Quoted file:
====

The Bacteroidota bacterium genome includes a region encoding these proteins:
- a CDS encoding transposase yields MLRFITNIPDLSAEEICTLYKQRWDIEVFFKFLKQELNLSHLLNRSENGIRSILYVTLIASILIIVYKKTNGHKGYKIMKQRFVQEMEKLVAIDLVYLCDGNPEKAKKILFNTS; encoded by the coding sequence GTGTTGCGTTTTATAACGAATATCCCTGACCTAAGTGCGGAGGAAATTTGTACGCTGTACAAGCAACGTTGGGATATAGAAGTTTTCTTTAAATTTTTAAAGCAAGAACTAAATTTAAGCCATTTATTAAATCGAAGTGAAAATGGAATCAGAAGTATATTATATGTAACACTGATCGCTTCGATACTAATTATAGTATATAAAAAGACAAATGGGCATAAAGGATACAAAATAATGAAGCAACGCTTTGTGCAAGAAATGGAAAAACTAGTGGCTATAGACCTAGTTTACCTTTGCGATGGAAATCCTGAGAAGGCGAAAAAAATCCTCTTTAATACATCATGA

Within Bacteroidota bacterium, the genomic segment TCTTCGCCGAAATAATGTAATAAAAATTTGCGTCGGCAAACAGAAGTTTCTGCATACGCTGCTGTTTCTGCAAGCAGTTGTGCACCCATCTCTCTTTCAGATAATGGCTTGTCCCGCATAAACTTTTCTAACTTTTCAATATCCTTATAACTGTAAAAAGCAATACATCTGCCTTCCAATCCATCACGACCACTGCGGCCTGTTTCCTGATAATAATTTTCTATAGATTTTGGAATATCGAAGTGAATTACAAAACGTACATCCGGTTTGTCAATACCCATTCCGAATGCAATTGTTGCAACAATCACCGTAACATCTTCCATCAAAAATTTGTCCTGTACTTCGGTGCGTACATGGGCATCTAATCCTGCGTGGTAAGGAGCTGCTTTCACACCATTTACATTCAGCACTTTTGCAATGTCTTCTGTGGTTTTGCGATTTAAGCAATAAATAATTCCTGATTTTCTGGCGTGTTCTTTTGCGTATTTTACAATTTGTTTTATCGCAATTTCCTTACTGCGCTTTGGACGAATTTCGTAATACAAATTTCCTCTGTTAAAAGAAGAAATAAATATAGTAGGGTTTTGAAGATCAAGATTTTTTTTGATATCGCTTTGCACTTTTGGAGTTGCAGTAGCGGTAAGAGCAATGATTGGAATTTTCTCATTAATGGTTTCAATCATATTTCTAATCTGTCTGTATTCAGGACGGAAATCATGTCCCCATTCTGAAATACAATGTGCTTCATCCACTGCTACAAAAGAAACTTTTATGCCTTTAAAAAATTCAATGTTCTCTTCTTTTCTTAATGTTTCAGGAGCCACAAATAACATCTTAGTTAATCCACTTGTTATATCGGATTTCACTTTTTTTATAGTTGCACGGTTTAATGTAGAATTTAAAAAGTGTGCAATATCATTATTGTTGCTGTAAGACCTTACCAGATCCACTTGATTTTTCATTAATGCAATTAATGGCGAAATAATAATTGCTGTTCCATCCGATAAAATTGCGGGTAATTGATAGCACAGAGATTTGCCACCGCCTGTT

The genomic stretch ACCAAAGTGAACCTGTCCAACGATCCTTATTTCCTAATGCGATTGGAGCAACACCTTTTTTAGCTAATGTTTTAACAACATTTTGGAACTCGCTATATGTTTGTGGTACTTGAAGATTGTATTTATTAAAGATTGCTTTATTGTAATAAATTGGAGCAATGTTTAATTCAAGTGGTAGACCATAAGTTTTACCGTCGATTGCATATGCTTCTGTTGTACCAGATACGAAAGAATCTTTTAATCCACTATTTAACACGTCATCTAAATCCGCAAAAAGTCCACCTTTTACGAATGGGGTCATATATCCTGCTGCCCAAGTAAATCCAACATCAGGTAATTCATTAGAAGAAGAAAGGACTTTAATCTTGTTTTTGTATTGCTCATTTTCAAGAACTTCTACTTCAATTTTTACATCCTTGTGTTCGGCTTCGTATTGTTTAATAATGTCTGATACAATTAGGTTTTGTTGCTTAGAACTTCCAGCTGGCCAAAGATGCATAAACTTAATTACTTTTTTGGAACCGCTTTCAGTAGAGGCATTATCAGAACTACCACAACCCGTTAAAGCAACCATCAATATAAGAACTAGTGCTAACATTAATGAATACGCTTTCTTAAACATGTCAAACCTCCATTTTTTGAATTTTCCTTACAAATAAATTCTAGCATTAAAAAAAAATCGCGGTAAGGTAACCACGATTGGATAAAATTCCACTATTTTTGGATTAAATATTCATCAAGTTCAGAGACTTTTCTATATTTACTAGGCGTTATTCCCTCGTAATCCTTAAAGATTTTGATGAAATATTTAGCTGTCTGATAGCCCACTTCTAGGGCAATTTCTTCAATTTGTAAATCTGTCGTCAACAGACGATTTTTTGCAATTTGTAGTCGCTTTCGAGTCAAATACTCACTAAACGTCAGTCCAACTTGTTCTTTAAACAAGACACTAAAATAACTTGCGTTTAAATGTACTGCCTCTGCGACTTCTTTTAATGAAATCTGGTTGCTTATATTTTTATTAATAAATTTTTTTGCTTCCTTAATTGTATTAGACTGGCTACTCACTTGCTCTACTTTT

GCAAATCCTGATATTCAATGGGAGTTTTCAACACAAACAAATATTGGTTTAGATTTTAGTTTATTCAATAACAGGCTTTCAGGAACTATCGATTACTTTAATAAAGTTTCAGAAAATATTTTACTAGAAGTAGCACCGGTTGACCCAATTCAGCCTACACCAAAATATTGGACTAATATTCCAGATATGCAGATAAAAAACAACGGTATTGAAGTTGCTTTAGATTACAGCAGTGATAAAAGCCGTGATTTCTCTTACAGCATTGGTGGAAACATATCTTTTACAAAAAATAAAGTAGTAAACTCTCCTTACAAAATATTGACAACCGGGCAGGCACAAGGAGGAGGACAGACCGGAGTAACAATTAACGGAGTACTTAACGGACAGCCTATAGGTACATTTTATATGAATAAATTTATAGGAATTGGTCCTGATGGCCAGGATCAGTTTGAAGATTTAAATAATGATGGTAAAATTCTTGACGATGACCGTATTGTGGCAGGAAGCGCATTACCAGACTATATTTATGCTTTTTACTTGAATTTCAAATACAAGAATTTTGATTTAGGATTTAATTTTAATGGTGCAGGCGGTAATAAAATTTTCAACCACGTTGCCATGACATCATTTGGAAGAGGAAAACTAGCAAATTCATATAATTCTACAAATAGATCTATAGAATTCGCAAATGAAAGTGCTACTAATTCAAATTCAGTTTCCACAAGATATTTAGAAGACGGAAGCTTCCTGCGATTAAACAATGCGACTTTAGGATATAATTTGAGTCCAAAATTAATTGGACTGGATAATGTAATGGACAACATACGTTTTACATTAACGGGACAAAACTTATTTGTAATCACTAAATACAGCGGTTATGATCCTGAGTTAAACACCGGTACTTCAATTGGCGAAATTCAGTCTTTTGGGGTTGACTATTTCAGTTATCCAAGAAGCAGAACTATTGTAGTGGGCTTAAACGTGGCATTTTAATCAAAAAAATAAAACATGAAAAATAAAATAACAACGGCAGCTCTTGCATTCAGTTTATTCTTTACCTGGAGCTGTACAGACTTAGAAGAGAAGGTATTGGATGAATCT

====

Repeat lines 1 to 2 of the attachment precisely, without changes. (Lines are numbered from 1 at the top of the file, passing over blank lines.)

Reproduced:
The Bacteroidota bacterium genome includes a region encoding these proteins:
- a CDS encoding transposase yields MLRFITNIPDLSAEEICTLYKQRWDIEVFFKFLKQELNLSHLLNRSENGIRSILYVTLIASILIIVYKKTNGHKGYKIMKQRFVQEMEKLVAIDLVYLCDGNPEKAKKILFNTS; encoded by the coding sequence GTGTTGCGTTTTATAACGAATATCCCTGACCTAAGTGCGGAGGAAATTTGTACGCTGTACAAGCAACGTTGGGATATAGAAGTTTTCTTTAAATTTTTAAAGCAAGAACTAAATTTAAGCCATTTATTAAATCGAAGTGAAAATGGAATCAGAAGTATATTATATGTAACACTGATCGCTTCGATACTAATTATAGTATATAAAAAGACAAATGGGCATAAAGGATACAAAATAATGAAGCAACGCTTTGTGCAAGAAATGGAAAAACTAGTGGCTATAGACCTAGTTTACCTTTGCGATGGAAATCCTGAGAAGGCGAAAAAAATCCTCTTTAATACATCATGA